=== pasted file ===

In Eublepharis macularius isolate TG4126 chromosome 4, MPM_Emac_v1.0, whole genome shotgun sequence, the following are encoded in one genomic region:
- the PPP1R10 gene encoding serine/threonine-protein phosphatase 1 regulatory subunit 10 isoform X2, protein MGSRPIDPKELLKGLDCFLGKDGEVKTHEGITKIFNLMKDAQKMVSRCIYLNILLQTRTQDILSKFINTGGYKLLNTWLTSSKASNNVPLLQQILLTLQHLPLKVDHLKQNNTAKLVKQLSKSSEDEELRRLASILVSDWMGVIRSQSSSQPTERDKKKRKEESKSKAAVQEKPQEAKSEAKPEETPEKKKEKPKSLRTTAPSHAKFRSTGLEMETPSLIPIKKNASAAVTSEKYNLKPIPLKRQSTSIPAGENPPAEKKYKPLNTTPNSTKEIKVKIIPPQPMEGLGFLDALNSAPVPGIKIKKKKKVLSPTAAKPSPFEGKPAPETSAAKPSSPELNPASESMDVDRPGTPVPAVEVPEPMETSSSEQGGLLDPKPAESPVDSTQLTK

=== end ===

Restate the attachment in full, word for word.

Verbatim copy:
In Eublepharis macularius isolate TG4126 chromosome 4, MPM_Emac_v1.0, whole genome shotgun sequence, the following are encoded in one genomic region:
- the PPP1R10 gene encoding serine/threonine-protein phosphatase 1 regulatory subunit 10 isoform X2, protein MGSRPIDPKELLKGLDCFLGKDGEVKTHEGITKIFNLMKDAQKMVSRCIYLNILLQTRTQDILSKFINTGGYKLLNTWLTSSKASNNVPLLQQILLTLQHLPLKVDHLKQNNTAKLVKQLSKSSEDEELRRLASILVSDWMGVIRSQSSSQPTERDKKKRKEESKSKAAVQEKPQEAKSEAKPEETPEKKKEKPKSLRTTAPSHAKFRSTGLEMETPSLIPIKKNASAAVTSEKYNLKPIPLKRQSTSIPAGENPPAEKKYKPLNTTPNSTKEIKVKIIPPQPMEGLGFLDALNSAPVPGIKIKKKKKVLSPTAAKPSPFEGKPAPETSAAKPSSPELNPASESMDVDRPGTPVPAVEVPEPMETSSSEQGGLLDPKPAESPVDSTQLTK